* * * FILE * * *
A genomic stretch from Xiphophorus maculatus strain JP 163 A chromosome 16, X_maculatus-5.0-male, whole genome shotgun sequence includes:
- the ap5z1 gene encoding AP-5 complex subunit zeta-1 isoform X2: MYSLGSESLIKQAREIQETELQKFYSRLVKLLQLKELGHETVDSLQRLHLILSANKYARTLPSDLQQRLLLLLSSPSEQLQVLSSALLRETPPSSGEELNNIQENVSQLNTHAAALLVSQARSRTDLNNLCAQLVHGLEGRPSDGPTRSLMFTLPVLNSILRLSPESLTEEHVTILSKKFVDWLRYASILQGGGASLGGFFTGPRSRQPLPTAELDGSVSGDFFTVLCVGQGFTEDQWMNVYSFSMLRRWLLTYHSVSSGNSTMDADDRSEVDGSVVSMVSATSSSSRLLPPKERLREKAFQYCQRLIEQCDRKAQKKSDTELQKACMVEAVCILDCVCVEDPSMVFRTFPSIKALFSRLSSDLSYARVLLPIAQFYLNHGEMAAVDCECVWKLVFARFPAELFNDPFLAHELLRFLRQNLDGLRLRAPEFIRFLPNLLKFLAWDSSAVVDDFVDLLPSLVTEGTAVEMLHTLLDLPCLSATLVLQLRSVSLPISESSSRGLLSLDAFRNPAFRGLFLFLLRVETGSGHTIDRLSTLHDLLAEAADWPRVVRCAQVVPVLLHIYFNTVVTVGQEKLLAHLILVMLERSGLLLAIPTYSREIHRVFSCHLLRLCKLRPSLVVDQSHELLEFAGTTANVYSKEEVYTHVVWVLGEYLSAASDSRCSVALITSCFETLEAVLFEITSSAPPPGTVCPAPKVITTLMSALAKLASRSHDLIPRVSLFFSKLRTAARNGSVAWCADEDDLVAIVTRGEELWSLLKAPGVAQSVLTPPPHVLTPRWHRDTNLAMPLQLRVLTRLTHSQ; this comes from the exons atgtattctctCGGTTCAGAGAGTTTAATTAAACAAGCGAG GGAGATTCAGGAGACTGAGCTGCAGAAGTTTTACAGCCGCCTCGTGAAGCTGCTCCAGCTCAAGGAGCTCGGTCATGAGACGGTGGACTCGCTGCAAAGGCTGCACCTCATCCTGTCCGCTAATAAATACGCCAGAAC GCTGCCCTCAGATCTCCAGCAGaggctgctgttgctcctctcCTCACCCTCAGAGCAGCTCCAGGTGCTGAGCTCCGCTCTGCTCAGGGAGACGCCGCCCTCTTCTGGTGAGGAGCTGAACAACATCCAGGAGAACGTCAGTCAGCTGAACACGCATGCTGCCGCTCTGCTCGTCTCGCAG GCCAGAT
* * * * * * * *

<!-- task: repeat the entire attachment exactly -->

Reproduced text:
A genomic stretch from Xiphophorus maculatus strain JP 163 A chromosome 16, X_maculatus-5.0-male, whole genome shotgun sequence includes:
- the ap5z1 gene encoding AP-5 complex subunit zeta-1 isoform X2: MYSLGSESLIKQAREIQETELQKFYSRLVKLLQLKELGHETVDSLQRLHLILSANKYARTLPSDLQQRLLLLLSSPSEQLQVLSSALLRETPPSSGEELNNIQENVSQLNTHAAALLVSQARSRTDLNNLCAQLVHGLEGRPSDGPTRSLMFTLPVLNSILRLSPESLTEEHVTILSKKFVDWLRYASILQGGGASLGGFFTGPRSRQPLPTAELDGSVSGDFFTVLCVGQGFTEDQWMNVYSFSMLRRWLLTYHSVSSGNSTMDADDRSEVDGSVVSMVSATSSSSRLLPPKERLREKAFQYCQRLIEQCDRKAQKKSDTELQKACMVEAVCILDCVCVEDPSMVFRTFPSIKALFSRLSSDLSYARVLLPIAQFYLNHGEMAAVDCECVWKLVFARFPAELFNDPFLAHELLRFLRQNLDGLRLRAPEFIRFLPNLLKFLAWDSSAVVDDFVDLLPSLVTEGTAVEMLHTLLDLPCLSATLVLQLRSVSLPISESSSRGLLSLDAFRNPAFRGLFLFLLRVETGSGHTIDRLSTLHDLLAEAADWPRVVRCAQVVPVLLHIYFNTVVTVGQEKLLAHLILVMLERSGLLLAIPTYSREIHRVFSCHLLRLCKLRPSLVVDQSHELLEFAGTTANVYSKEEVYTHVVWVLGEYLSAASDSRCSVALITSCFETLEAVLFEITSSAPPPGTVCPAPKVITTLMSALAKLASRSHDLIPRVSLFFSKLRTAARNGSVAWCADEDDLVAIVTRGEELWSLLKAPGVAQSVLTPPPHVLTPRWHRDTNLAMPLQLRVLTRLTHSQ; this comes from the exons atgtattctctCGGTTCAGAGAGTTTAATTAAACAAGCGAG GGAGATTCAGGAGACTGAGCTGCAGAAGTTTTACAGCCGCCTCGTGAAGCTGCTCCAGCTCAAGGAGCTCGGTCATGAGACGGTGGACTCGCTGCAAAGGCTGCACCTCATCCTGTCCGCTAATAAATACGCCAGAAC GCTGCCCTCAGATCTCCAGCAGaggctgctgttgctcctctcCTCACCCTCAGAGCAGCTCCAGGTGCTGAGCTCCGCTCTGCTCAGGGAGACGCCGCCCTCTTCTGGTGAGGAGCTGAACAACATCCAGGAGAACGTCAGTCAGCTGAACACGCATGCTGCCGCTCTGCTCGTCTCGCAG GCCAGAT